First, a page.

Of concern here is the asser- their work in terms of mystery or enigma, sion “in which language is either inappro-tion that “[Kahlo’s] art forms a material inviting personal reverie and detours of priate or inadequate to the emotional bur- manifestation of her interior experiences,” the imagination as a means to understand- den of the subject matter,” in this instancethat it gives “concrete form” to her private ing.
For example, Burgin’s Hotel Latone, woman, the family, and andd within the world. Although highly suggestive, the argu- but they suggest that they themselves were through images of classic fetishistic objects ments difgerence are relatively underdeveloped able to negotiate their way around such high heels ; Fig.
With Modotti they behind him in mid-stride, and text “In to melodrama or to a language of theeven assert that certain images speak for December everything is frozen, petrified body. Postmodern theo- pretation, which operates on the assump- Sexuality” cowritten with Colin ry, however, suggests that works of art do tion that meaning must be derived on the MacCabeMulvey asserts that it has been not perform their operations autonomous- level of consciousness where objects, all but impossible to use images of women ly.
They “speak” only when addressed by images, and words are stableis replaced in a critique of gender and class relations viewers, each of whom wrests meaning by a mode of reception that allows view- in consumer capitalism and the cultural subjectively in and through interpretation.
As a Garde, Mulvey traces the development of Time: Pollock also discusses cerned with moving beyond negational Mulvey to argue that the pre-Oedipal is Corpus in “Screening the Seventies. She invokes some earlier displacements, Kristeva’s rhythmic and Woman had little to do with women’s lived works Penthesilia, a film made with Peter pulsional pressures. The notion of a new experiences much more to do with mas- Wollen, and “Visual Pleasure” as exam- language fostered by exploration of the culine pleasure.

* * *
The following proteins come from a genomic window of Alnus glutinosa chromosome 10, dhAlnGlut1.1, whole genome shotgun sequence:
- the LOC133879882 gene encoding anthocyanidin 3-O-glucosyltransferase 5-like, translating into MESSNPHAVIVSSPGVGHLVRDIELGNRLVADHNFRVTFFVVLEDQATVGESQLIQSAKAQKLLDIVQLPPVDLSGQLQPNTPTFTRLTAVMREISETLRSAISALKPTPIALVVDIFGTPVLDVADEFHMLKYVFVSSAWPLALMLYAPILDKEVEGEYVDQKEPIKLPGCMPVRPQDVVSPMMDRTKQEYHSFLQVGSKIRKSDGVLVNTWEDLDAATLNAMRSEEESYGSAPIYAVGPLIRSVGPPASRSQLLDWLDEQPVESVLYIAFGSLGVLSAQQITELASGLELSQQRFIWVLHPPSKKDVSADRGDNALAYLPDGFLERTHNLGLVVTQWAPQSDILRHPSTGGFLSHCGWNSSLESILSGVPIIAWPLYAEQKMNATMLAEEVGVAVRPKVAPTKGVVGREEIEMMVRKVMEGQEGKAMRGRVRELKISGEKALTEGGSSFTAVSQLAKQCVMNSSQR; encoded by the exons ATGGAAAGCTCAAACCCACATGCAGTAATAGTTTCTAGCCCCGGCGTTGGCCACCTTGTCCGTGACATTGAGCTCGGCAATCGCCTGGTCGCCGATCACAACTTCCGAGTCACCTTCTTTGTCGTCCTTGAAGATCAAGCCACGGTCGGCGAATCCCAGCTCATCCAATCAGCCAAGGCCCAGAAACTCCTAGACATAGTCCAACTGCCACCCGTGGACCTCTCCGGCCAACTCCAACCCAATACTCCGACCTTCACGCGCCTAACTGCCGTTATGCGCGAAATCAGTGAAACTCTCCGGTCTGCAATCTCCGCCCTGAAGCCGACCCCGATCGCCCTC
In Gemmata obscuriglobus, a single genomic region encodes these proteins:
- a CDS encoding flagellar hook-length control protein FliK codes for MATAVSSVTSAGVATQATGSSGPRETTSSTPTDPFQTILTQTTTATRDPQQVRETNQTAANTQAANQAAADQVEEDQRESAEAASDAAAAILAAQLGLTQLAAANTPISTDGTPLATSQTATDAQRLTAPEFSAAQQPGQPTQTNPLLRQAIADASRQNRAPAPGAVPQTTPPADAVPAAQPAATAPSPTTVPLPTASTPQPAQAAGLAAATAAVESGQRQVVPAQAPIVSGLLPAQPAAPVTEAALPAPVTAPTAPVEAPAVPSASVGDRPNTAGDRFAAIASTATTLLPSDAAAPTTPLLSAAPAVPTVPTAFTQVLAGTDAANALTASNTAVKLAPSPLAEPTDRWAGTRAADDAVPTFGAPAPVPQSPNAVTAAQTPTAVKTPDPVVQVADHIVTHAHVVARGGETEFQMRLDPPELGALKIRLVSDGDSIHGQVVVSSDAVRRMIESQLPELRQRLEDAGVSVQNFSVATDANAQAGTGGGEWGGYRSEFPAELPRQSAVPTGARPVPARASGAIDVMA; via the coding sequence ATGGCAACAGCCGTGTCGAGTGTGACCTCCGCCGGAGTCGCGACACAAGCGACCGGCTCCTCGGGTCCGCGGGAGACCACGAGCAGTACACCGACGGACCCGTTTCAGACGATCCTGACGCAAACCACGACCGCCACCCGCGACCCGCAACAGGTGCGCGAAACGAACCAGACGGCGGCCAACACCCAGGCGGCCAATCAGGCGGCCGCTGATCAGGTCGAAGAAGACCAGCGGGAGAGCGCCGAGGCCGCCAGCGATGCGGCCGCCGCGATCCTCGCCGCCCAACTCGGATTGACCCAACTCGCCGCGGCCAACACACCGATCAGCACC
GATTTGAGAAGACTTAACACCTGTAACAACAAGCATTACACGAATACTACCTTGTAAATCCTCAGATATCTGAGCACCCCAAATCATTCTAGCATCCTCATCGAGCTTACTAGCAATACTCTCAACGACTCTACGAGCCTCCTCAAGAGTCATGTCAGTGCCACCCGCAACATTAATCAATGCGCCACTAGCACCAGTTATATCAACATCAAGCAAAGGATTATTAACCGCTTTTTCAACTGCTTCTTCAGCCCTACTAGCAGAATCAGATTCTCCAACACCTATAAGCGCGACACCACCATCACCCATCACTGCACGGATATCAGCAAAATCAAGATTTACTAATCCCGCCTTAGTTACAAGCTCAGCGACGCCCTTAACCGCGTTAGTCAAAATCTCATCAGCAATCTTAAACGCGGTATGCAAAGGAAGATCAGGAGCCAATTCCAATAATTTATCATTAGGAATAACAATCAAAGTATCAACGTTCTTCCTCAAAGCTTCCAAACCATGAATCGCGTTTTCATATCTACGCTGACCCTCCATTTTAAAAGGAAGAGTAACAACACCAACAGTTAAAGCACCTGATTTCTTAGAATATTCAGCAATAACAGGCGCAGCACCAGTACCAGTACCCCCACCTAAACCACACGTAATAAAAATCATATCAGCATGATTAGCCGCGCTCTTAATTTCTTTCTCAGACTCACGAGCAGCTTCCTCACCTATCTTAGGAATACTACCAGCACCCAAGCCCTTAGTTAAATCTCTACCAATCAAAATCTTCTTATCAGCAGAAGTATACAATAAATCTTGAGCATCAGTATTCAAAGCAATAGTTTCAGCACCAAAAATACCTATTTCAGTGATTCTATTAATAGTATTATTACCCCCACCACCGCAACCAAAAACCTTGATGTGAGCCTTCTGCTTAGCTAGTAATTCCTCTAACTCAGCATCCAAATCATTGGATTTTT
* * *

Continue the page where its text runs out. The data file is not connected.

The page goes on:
Moreover, such work ples of feminism’s entrapment in a dia- feminine unconscious-the gendering of was premised on the “notoriously difficult” logue with patriarchy on patriarchy’s the unconscious here at odds with psychoanalytic theories of Freud and terms. Negational approaches, she claims, Lacanian notions of presymbolic bisexua Lacan, making meaningful encounters have played an important role in the con- ty-is still tied to the polarizing model with it difficult for the uninitiated.
Kelly’s tinuing search for a pollick language, an binarism. Moreover, it would seem t Corpuswrites Mulvey, represents the alternative symbolic in which the phallic require men to come to spectatorship i felicitous union between difficult theory, no longer operates as a term of difference.
Beyond th they are “immediate. Havin women’s still unspeakable desires and symbolic is pollick equivalent to that of men. The Here Mulvey “genders” the unconscious in the mids, when she attempt project is grounded griselsa material and histori- and suggests that the female version pro- through film to shift the narrative perspe cal reality as experienced in time by vides the potential for a new signifying tive from son to mother, Mulvey return women especially in terms of sexuality space through what as yet can only be in and to the story’s origin and emotion and in “the invisible viion inarticulate rejection of patriarchal law.